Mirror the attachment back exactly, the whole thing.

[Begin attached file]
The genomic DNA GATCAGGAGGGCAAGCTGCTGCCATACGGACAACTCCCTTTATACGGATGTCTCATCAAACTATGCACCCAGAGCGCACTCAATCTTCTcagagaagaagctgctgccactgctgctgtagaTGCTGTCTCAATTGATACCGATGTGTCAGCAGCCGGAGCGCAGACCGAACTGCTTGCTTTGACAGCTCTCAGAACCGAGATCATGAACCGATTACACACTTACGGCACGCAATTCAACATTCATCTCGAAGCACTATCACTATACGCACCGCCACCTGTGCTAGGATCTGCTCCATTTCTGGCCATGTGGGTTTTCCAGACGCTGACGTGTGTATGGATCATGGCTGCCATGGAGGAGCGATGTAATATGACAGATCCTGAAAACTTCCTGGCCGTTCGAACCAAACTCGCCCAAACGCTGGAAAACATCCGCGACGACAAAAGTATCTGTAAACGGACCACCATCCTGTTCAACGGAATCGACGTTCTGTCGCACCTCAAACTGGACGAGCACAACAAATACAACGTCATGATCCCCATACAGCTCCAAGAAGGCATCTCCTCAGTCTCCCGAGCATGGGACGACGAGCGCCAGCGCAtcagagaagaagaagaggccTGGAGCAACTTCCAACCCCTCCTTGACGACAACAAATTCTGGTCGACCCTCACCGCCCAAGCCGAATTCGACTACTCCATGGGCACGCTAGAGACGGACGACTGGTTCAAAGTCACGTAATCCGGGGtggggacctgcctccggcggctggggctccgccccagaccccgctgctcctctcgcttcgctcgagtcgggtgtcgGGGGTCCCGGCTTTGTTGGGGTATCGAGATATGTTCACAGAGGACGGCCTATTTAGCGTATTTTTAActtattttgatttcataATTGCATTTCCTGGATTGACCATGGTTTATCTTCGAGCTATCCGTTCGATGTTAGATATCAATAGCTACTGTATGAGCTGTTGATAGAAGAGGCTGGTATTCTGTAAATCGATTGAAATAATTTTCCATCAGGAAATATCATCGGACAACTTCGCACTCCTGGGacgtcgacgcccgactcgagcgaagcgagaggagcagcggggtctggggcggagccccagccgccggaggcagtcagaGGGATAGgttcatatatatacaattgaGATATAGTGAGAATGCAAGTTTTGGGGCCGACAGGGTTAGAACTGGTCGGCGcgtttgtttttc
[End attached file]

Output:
The genomic DNA GATCAGGAGGGCAAGCTGCTGCCATACGGACAACTCCCTTTATACGGATGTCTCATCAAACTATGCACCCAGAGCGCACTCAATCTTCTcagagaagaagctgctgccactgctgctgtagaTGCTGTCTCAATTGATACCGATGTGTCAGCAGCCGGAGCGCAGACCGAACTGCTTGCTTTGACAGCTCTCAGAACCGAGATCATGAACCGATTACACACTTACGGCACGCAATTCAACATTCATCTCGAAGCACTATCACTATACGCACCGCCACCTGTGCTAGGATCTGCTCCATTTCTGGCCATGTGGGTTTTCCAGACGCTGACGTGTGTATGGATCATGGCTGCCATGGAGGAGCGATGTAATATGACAGATCCTGAAAACTTCCTGGCCGTTCGAACCAAACTCGCCCAAACGCTGGAAAACATCCGCGACGACAAAAGTATCTGTAAACGGACCACCATCCTGTTCAACGGAATCGACGTTCTGTCGCACCTCAAACTGGACGAGCACAACAAATACAACGTCATGATCCCCATACAGCTCCAAGAAGGCATCTCCTCAGTCTCCCGAGCATGGGACGACGAGCGCCAGCGCAtcagagaagaagaagaggccTGGAGCAACTTCCAACCCCTCCTTGACGACAACAAATTCTGGTCGACCCTCACCGCCCAAGCCGAATTCGACTACTCCATGGGCACGCTAGAGACGGACGACTGGTTCAAAGTCACGTAATCCGGGGtggggacctgcctccggcggctggggctccgccccagaccccgctgctcctctcgcttcgctcgagtcgggtgtcgGGGGTCCCGGCTTTGTTGGGGTATCGAGATATGTTCACAGAGGACGGCCTATTTAGCGTATTTTTAActtattttgatttcataATTGCATTTCCTGGATTGACCATGGTTTATCTTCGAGCTATCCGTTCGATGTTAGATATCAATAGCTACTGTATGAGCTGTTGATAGAAGAGGCTGGTATTCTGTAAATCGATTGAAATAATTTTCCATCAGGAAATATCATCGGACAACTTCGCACTCCTGGGacgtcgacgcccgactcgagcgaagcgagaggagcagcggggtctggggcggagccccagccgccggaggcagtcagaGGGATAGgttcatatatatacaattgaGATATAGTGAGAATGCAAGTTTTGGGGCCGACAGGGTTAGAACTGGTCGGCGcgtttgtttttc